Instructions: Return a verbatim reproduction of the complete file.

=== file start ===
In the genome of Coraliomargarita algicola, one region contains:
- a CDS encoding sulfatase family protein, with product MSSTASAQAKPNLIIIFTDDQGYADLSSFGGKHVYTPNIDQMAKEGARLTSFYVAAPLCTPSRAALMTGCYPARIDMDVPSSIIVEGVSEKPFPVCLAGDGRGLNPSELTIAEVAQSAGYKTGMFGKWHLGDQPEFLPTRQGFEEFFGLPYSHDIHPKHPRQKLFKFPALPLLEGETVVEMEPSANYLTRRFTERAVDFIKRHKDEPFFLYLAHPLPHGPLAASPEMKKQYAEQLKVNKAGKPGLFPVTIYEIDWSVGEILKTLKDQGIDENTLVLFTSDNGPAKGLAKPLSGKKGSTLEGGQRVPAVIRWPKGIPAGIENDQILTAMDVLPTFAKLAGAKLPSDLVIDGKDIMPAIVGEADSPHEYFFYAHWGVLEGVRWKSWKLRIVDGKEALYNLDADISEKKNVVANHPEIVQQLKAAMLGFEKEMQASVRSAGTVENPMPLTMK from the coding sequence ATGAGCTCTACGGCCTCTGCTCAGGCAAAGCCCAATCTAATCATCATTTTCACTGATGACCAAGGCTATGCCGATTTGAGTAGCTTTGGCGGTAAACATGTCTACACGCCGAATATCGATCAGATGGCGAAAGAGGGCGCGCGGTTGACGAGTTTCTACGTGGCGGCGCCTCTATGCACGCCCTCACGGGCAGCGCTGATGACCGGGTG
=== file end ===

In the genome of Coraliomargarita algicola, one region contains:
- a CDS encoding sulfatase family protein, with product MSSTASAQAKPNLIIIFTDDQGYADLSSFGGKHVYTPNIDQMAKEGARLTSFYVAAPLCTPSRAALMTGCYPARIDMDVPSSIIVEGVSEKPFPVCLAGDGRGLNPSELTIAEVAQSAGYKTGMFGKWHLGDQPEFLPTRQGFEEFFGLPYSHDIHPKHPRQKLFKFPALPLLEGETVVEMEPSANYLTRRFTERAVDFIKRHKDEPFFLYLAHPLPHGPLAASPEMKKQYAEQLKVNKAGKPGLFPVTIYEIDWSVGEILKTLKDQGIDENTLVLFTSDNGPAKGLAKPLSGKKGSTLEGGQRVPAVIRWPKGIPAGIENDQILTAMDVLPTFAKLAGAKLPSDLVIDGKDIMPAIVGEADSPHEYFFYAHWGVLEGVRWKSWKLRIVDGKEALYNLDADISEKKNVVANHPEIVQQLKAAMLGFEKEMQASVRSAGTVENPMPLTMK from the coding sequence ATGAGCTCTACGGCCTCTGCTCAGGCAAAGCCCAATCTAATCATCATTTTCACTGATGACCAAGGCTATGCCGATTTGAGTAGCTTTGGCGGTAAACATGTCTACACGCCGAATATCGATCAGATGGCGAAAGAGGGCGCGCGGTTGACGAGTTTCTACGTGGCGGCGCCTCTATGCACGCCCTCACGGGCAGCGCTGATGACCGGGTG